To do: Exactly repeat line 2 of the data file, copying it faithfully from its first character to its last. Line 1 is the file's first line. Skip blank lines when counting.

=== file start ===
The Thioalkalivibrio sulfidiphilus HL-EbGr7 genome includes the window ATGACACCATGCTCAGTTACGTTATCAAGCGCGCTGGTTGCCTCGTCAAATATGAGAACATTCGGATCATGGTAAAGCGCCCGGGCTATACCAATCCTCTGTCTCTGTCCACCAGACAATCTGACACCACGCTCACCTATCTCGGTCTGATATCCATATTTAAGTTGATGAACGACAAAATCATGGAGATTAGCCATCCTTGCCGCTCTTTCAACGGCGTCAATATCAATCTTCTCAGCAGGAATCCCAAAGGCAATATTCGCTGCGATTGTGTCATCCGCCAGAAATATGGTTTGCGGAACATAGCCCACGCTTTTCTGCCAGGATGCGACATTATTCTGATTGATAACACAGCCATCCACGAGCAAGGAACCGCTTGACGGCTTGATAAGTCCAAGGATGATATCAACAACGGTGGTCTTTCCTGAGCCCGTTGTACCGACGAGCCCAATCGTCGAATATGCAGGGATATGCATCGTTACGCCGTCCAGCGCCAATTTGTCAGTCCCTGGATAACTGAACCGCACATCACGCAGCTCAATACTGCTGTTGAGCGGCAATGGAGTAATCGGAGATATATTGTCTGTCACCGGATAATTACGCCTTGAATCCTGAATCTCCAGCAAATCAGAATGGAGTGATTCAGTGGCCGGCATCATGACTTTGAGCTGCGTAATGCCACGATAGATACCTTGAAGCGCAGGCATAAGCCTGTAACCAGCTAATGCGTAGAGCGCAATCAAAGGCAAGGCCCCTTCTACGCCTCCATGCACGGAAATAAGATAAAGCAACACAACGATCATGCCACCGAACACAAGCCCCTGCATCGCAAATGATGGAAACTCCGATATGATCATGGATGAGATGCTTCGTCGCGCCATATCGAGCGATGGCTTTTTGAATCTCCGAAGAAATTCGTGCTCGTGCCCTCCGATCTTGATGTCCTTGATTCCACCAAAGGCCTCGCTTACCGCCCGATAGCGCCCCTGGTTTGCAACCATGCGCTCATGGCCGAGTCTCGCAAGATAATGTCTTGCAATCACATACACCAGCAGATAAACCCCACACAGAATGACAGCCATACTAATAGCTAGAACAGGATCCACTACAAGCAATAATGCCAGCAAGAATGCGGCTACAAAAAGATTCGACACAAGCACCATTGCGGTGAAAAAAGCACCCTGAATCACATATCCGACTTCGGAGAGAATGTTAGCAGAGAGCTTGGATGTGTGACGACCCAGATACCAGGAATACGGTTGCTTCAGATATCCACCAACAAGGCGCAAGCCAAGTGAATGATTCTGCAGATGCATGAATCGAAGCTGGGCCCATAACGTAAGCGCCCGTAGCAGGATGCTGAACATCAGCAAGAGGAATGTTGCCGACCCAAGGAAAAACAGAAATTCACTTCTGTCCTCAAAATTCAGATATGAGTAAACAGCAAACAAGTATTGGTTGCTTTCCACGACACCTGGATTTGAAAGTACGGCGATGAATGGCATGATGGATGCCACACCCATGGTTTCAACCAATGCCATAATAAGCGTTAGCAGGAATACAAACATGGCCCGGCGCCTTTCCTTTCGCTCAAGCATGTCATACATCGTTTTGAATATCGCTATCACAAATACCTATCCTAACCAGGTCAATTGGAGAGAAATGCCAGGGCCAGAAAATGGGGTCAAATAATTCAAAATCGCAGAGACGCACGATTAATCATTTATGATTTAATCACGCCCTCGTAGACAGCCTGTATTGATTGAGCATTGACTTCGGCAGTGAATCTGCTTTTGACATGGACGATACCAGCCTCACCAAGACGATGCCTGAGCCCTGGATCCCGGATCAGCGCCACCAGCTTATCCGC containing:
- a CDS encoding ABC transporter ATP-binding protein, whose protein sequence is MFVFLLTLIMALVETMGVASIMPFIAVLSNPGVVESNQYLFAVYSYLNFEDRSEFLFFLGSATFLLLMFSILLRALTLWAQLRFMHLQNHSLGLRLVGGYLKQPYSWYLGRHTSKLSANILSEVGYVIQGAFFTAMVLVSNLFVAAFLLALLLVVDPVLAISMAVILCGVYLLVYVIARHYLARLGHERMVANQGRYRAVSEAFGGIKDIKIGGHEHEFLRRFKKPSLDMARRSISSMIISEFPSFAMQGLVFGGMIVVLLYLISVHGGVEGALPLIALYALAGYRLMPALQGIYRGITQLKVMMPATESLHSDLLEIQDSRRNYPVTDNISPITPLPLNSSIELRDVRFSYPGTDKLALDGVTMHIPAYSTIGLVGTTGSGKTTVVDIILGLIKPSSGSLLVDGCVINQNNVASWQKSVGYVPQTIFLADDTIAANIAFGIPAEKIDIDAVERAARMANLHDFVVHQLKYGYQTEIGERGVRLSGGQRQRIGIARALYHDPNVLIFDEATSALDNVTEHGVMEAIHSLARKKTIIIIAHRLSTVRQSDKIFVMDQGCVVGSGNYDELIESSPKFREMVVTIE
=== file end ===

- a CDS encoding ABC transporter ATP-binding protein, whose protein sequence is MFVFLLTLIMALVETMGVASIMPFIAVLSNPGVVESNQYLFAVYSYLNFEDRSEFLFFLGSATFLLLMFSILLRALTLWAQLRFMHLQNHSLGLRLVGGYLKQPYSWYLGRHTSKLSANILSEVGYVIQGAFFTAMVLVSNLFVAAFLLALLLVVDPVLAISMAVILCGVYLLVYVIARHYLARLGHERMVANQGRYRAVSEAFGGIKDIKIGGHEHEFLRRFKKPSLDMARRSISSMIISEFPSFAMQGLVFGGMIVVLLYLISVHGGVEGALPLIALYALAGYRLMPALQGIYRGITQLKVMMPATESLHSDLLEIQDSRRNYPVTDNISPITPLPLNSSIELRDVRFSYPGTDKLALDGVTMHIPAYSTIGLVGTTGSGKTTVVDIILGLIKPSSGSLLVDGCVINQNNVASWQKSVGYVPQTIFLADDTIAANIAFGIPAEKIDIDAVERAARMANLHDFVVHQLKYGYQTEIGERGVRLSGGQRQRIGIARALYHDPNVLIFDEATSALDNVTEHGVMEAIHSLARKKTIIIIAHRLSTVRQSDKIFVMDQGCVVGSGNYDELIESSPKFREMVVTIE